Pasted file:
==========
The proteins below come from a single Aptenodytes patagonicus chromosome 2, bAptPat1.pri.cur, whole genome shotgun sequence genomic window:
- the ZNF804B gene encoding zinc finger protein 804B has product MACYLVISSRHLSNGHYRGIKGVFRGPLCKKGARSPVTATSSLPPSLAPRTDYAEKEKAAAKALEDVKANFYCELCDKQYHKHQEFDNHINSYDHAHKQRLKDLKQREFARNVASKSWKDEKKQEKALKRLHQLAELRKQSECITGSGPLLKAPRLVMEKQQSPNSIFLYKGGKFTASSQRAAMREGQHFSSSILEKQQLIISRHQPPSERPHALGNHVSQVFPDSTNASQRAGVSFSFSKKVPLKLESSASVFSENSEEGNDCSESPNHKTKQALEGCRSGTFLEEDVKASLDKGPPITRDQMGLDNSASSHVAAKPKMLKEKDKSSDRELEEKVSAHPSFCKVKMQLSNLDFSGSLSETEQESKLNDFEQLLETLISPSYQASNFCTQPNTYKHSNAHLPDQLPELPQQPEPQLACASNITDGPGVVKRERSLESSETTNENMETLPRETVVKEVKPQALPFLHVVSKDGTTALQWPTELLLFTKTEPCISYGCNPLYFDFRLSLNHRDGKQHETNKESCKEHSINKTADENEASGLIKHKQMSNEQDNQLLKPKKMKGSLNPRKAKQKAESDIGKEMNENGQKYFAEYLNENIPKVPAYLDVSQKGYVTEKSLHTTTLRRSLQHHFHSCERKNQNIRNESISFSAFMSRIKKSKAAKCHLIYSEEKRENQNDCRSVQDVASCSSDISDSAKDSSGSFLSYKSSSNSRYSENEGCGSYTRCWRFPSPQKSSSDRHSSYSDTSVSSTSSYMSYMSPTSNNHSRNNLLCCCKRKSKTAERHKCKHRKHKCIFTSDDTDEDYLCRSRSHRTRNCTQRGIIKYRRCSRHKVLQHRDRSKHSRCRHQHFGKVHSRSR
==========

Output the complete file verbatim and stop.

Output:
The proteins below come from a single Aptenodytes patagonicus chromosome 2, bAptPat1.pri.cur, whole genome shotgun sequence genomic window:
- the ZNF804B gene encoding zinc finger protein 804B has product MACYLVISSRHLSNGHYRGIKGVFRGPLCKKGARSPVTATSSLPPSLAPRTDYAEKEKAAAKALEDVKANFYCELCDKQYHKHQEFDNHINSYDHAHKQRLKDLKQREFARNVASKSWKDEKKQEKALKRLHQLAELRKQSECITGSGPLLKAPRLVMEKQQSPNSIFLYKGGKFTASSQRAAMREGQHFSSSILEKQQLIISRHQPPSERPHALGNHVSQVFPDSTNASQRAGVSFSFSKKVPLKLESSASVFSENSEEGNDCSESPNHKTKQALEGCRSGTFLEEDVKASLDKGPPITRDQMGLDNSASSHVAAKPKMLKEKDKSSDRELEEKVSAHPSFCKVKMQLSNLDFSGSLSETEQESKLNDFEQLLETLISPSYQASNFCTQPNTYKHSNAHLPDQLPELPQQPEPQLACASNITDGPGVVKRERSLESSETTNENMETLPRETVVKEVKPQALPFLHVVSKDGTTALQWPTELLLFTKTEPCISYGCNPLYFDFRLSLNHRDGKQHETNKESCKEHSINKTADENEASGLIKHKQMSNEQDNQLLKPKKMKGSLNPRKAKQKAESDIGKEMNENGQKYFAEYLNENIPKVPAYLDVSQKGYVTEKSLHTTTLRRSLQHHFHSCERKNQNIRNESISFSAFMSRIKKSKAAKCHLIYSEEKRENQNDCRSVQDVASCSSDISDSAKDSSGSFLSYKSSSNSRYSENEGCGSYTRCWRFPSPQKSSSDRHSSYSDTSVSSTSSYMSYMSPTSNNHSRNNLLCCCKRKSKTAERHKCKHRKHKCIFTSDDTDEDYLCRSRSHRTRNCTQRGIIKYRRCSRHKVLQHRDRSKHSRCRHQHFGKVHSRSR